If libertarian Rep. Ron Paul, R-Texas, did not exist, it would be necessary to invent him.
Paul, as expected, did well in Iowa. His strong third-place finish is substantially better than he did in 2008, and his national poll numbers are twice what they were back then. Paul's appeal is easy to understand. His antiwar message of limited government, low taxes and federalism have strong appeal, especially to young people who oppose the war on drugs, take a pro-choice position on abortion and support gay marriage.
Paul scares people who purport to embrace freedom but fear the responsibility that goes with it. Privatize Social Security? Serious change in Medicare? Call off the war on drugs? End government welfare? He actually believes in the Constitution, an amazing document that many Americans ignore, have not read or are apparently waiting for the movie version.
Paul speaks passionately and persuasively about abolishing the departments of Education, Energy, Commerce, the Interior, and Housing and Urban Development. He wants to take a machete to the size of government when many Republicans insist on using a pocketknife.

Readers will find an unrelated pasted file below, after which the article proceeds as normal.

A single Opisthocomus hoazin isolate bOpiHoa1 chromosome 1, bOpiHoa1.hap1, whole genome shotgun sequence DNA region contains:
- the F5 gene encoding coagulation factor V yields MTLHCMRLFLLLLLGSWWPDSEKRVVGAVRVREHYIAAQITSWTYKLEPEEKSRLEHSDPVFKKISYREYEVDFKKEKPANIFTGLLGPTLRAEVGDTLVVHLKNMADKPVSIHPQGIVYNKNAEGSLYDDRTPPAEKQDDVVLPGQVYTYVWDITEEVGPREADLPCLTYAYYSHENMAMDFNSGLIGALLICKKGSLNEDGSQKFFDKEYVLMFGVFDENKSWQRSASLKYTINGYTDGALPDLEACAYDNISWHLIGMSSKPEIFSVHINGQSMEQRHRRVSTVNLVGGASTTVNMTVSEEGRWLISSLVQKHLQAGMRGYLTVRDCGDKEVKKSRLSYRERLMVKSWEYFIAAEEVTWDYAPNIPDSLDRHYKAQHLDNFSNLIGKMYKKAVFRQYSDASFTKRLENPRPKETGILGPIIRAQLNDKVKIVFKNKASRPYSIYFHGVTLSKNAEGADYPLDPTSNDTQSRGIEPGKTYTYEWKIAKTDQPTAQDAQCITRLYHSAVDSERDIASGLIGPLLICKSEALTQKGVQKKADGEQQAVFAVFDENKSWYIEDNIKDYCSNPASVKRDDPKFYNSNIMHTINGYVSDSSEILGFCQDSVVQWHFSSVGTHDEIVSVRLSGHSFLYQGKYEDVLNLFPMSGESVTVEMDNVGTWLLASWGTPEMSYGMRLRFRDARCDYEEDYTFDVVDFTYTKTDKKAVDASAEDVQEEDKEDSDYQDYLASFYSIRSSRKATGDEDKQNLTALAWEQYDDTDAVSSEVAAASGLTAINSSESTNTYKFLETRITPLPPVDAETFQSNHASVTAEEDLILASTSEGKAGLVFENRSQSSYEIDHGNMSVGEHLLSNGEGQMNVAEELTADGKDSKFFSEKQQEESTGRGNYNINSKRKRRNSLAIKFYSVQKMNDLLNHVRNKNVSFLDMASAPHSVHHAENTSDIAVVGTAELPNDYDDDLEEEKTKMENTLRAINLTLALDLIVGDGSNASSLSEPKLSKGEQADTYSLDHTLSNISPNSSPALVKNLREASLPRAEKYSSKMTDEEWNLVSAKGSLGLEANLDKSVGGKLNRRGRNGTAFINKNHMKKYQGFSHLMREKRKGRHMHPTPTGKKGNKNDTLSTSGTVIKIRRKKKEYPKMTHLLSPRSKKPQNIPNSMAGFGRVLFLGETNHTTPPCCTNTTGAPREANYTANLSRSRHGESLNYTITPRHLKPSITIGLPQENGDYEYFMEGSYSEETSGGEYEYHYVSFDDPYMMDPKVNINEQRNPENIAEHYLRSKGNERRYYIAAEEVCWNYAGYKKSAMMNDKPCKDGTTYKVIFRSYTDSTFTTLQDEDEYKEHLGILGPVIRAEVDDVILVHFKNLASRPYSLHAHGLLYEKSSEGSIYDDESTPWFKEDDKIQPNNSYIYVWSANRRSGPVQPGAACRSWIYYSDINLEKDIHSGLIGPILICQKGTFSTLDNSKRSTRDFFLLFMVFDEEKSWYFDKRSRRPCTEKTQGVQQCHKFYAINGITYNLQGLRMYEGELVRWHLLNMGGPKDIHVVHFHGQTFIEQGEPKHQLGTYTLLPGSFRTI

When then-Treasury Secretary Hank Paulson spooked Republican colleagues into voting for TARP to "save" our financial system, Paul refused. When President George W. Bush supported bailouts for the domestic auto industry, Paul opposed them. When Bush signed the prescription benefit for seniors, Paul considered it a wrongheaded expansion of an already severely unfunded entitlement program.
Republican opposition to Paul is also easy to understand.
He opposed the Iraq War. He preferred to deal with Osama bin Laden through "letters of marque and reprisal." This refers to a constitutional provision that allows the government to offer a bounty and target individuals rather than nations -- as if the problem were just a handful of bad people.
Paul does not believe that we are at war with Islamofascists. He believes that U.S. actions are responsible for our bad PR in the Middle East. He argues that those who wish to kill us by strapping on bombs and murdering civilians feel this way because "we are over there." On the other hand, he called Islamic terrorists "irrational." If they are irrational, how does it matter that "we are over there"? And if we were no longer there, would Ayman al-Zawahiri, now head of al-Qaida, abandon his publicly stated quest for a worldwide "caliphate"?
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